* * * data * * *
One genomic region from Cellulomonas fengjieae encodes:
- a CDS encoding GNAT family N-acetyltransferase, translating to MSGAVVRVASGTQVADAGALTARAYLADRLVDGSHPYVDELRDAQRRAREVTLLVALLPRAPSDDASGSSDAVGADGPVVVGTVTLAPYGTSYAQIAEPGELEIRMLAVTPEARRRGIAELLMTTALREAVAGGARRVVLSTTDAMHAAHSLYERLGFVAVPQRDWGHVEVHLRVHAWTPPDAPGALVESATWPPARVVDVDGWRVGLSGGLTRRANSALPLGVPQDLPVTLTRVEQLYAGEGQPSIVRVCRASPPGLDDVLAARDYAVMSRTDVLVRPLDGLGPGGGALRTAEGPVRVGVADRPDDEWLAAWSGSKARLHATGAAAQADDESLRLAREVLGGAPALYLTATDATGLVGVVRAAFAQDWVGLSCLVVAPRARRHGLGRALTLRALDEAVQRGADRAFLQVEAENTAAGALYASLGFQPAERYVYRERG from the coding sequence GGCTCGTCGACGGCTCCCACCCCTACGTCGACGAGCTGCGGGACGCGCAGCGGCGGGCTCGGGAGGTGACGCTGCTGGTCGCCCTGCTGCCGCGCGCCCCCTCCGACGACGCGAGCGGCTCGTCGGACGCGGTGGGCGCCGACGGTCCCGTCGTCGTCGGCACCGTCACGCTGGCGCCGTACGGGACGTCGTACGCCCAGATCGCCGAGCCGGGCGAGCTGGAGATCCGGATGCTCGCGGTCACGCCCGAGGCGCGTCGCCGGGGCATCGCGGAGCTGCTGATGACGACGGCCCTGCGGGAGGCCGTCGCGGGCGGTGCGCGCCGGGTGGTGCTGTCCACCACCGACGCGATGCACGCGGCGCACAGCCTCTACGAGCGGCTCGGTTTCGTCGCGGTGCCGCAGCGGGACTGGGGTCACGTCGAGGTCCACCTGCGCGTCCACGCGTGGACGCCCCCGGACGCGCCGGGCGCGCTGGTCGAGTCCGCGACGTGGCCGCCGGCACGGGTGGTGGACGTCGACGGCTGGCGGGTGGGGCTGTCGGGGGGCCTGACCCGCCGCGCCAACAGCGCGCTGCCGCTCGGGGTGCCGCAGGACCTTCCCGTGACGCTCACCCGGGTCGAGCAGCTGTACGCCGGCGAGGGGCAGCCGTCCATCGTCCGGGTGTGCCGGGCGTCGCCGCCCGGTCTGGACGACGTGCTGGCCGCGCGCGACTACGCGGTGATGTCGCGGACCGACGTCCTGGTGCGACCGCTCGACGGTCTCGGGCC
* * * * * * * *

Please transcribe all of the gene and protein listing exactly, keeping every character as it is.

One genomic region from Cellulomonas fengjieae encodes:
- a CDS encoding GNAT family N-acetyltransferase, translating to MSGAVVRVASGTQVADAGALTARAYLADRLVDGSHPYVDELRDAQRRAREVTLLVALLPRAPSDDASGSSDAVGADGPVVVGTVTLAPYGTSYAQIAEPGELEIRMLAVTPEARRRGIAELLMTTALREAVAGGARRVVLSTTDAMHAAHSLYERLGFVAVPQRDWGHVEVHLRVHAWTPPDAPGALVESATWPPARVVDVDGWRVGLSGGLTRRANSALPLGVPQDLPVTLTRVEQLYAGEGQPSIVRVCRASPPGLDDVLAARDYAVMSRTDVLVRPLDGLGPGGGALRTAEGPVRVGVADRPDDEWLAAWSGSKARLHATGAAAQADDESLRLAREVLGGAPALYLTATDATGLVGVVRAAFAQDWVGLSCLVVAPRARRHGLGRALTLRALDEAVQRGADRAFLQVEAENTAAGALYASLGFQPAERYVYRERG from the coding sequence GGCTCGTCGACGGCTCCCACCCCTACGTCGACGAGCTGCGGGACGCGCAGCGGCGGGCTCGGGAGGTGACGCTGCTGGTCGCCCTGCTGCCGCGCGCCCCCTCCGACGACGCGAGCGGCTCGTCGGACGCGGTGGGCGCCGACGGTCCCGTCGTCGTCGGCACCGTCACGCTGGCGCCGTACGGGACGTCGTACGCCCAGATCGCCGAGCCGGGCGAGCTGGAGATCCGGATGCTCGCGGTCACGCCCGAGGCGCGTCGCCGGGGCATCGCGGAGCTGCTGATGACGACGGCCCTGCGGGAGGCCGTCGCGGGCGGTGCGCGCCGGGTGGTGCTGTCCACCACCGACGCGATGCACGCGGCGCACAGCCTCTACGAGCGGCTCGGTTTCGTCGCGGTGCCGCAGCGGGACTGGGGTCACGTCGAGGTCCACCTGCGCGTCCACGCGTGGACGCCCCCGGACGCGCCGGGCGCGCTGGTCGAGTCCGCGACGTGGCCGCCGGCACGGGTGGTGGACGTCGACGGCTGGCGGGTGGGGCTGTCGGGGGGCCTGACCCGCCGCGCCAACAGCGCGCTGCCGCTCGGGGTGCCGCAGGACCTTCCCGTGACGCTCACCCGGGTCGAGCAGCTGTACGCCGGCGAGGGGCAGCCGTCCATCGTCCGGGTGTGCCGGGCGTCGCCGCCCGGTCTGGACGACGTGCTGGCCGCGCGCGACTACGCGGTGATGTCGCGGACCGACGTCCTGGTGCGACCGCTCGACGGTCTCGGGCC